Dive Aid

Khao Lak Tragedy. What We Went Through

Last Updated: 31-Dec-2004, Keith Angles

Well what a week that was!

Last day of the year and I'm just thankful that I can write to you all and wish you a happy new year for the one to come from both Sara and myself.

I know that many of you have very few details of what occurred on that day as the media coverage though extensive has been somewhat biased and ill informed of the true events that transpired. Unfortunatly we were there to witness the full horror and effect of an 8mtr plus high wave hitting the coastal tourist town of Khao Lak and its surrounding area.

Many of you know the people that live and work in this area some of you on my mail list do not but be assured the people involved in this story are true friends and loved ones of Sara and I. It is not my intension to give a blow by blow account of what happend to these individuals but to give you all some idea of what we went through and some of the acts of heroism that were performed whether they be large or small by those involved.

I was at my house on the high ground when Joakim came up on his bike in a frantic state to inform me that a huge flood had wiped out the beach front taking with it everything in its path. I spent the next three hours amongst the debris and wreckage pulling out survivors with the help of locals and uninjured tourists. We used motorbikes and our pickup truck to transport people to the high ground on the view point which was to become one of many meeting and medical points set up along the coast.

We had several warnings that another wave was going to hit and so had to abandon the search for fear of becoming victims of the elements ourselves.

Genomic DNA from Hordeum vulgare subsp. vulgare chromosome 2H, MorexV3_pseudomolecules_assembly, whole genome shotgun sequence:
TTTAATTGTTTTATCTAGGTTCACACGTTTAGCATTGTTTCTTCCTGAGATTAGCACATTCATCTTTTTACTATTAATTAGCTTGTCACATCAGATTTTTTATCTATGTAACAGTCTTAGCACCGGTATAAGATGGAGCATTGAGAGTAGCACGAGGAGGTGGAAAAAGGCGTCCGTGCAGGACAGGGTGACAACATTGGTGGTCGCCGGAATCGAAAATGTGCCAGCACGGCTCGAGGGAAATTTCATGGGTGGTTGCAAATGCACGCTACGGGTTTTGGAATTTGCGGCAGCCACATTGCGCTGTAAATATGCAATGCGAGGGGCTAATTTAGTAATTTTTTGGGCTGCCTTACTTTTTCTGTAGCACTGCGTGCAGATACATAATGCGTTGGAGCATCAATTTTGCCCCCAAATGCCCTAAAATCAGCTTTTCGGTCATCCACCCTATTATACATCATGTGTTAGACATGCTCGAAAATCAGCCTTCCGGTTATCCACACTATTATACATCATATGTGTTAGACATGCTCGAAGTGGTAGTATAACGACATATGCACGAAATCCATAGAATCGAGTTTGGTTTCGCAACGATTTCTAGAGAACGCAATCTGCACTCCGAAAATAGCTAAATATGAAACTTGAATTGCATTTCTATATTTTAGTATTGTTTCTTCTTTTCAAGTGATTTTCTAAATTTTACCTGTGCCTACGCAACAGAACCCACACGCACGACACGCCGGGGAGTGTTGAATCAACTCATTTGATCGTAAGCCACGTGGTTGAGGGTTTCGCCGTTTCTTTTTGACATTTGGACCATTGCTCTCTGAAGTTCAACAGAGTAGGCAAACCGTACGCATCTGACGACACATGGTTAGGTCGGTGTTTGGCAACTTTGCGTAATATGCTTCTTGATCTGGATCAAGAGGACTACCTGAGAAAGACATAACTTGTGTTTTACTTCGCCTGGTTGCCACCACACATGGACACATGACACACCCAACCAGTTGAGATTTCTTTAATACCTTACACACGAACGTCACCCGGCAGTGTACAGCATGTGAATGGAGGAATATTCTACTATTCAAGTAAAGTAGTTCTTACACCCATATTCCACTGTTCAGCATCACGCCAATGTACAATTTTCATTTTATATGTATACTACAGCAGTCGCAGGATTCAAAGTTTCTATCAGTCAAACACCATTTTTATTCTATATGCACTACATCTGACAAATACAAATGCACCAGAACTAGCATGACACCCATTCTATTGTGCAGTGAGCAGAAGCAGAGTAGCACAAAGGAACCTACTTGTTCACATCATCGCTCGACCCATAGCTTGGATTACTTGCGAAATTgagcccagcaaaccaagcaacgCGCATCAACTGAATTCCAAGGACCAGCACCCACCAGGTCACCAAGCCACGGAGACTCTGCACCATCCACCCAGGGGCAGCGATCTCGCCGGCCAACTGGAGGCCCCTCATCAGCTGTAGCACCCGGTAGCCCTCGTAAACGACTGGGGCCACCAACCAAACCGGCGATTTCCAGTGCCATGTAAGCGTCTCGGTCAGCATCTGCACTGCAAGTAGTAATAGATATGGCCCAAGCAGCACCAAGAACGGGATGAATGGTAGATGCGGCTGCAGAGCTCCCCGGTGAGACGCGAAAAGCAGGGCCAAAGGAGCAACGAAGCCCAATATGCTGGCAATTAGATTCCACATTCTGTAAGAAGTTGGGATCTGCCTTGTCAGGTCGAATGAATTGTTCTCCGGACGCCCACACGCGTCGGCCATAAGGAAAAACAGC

Joakim had already left the area in search of his family (Sue and the children) in the neighbouring town of Khuk Khak which had also been decamated. From what I know along the way he met Merete, Karin and Steffi and having had to abandon the truck set off on foot.

I was at the cross road leading down to the beach writing signs to direct people to the meeting point when the girls arrived in the car closely followed by Video Klaus and Jim from Coral Grand. They all lived in Bang Niang, probably the worst hit of all as it sits on low ground. They told of how they had either swam, grabbed onto trees or climbed onto roof tops to avoid being drowned or smashed against trees and debris by the force of the water as it first swept inland and then pulled back out toward the ocean. I learnt that Jo Dixie and all but one of Klaus' friends where together and uninjured. The boys where going back to Coral Grand to set up a medical point there whilst the girls would accompany me to the hillside and try and gather supplys to aid in the first aid operation. Karin was particularly upset as she had leapt from her bedroom with Paul and had been seperated from him and had not seen him since. Whilst we where discussing our plan of attack Fred from Big Blue arrived and offered to join our team.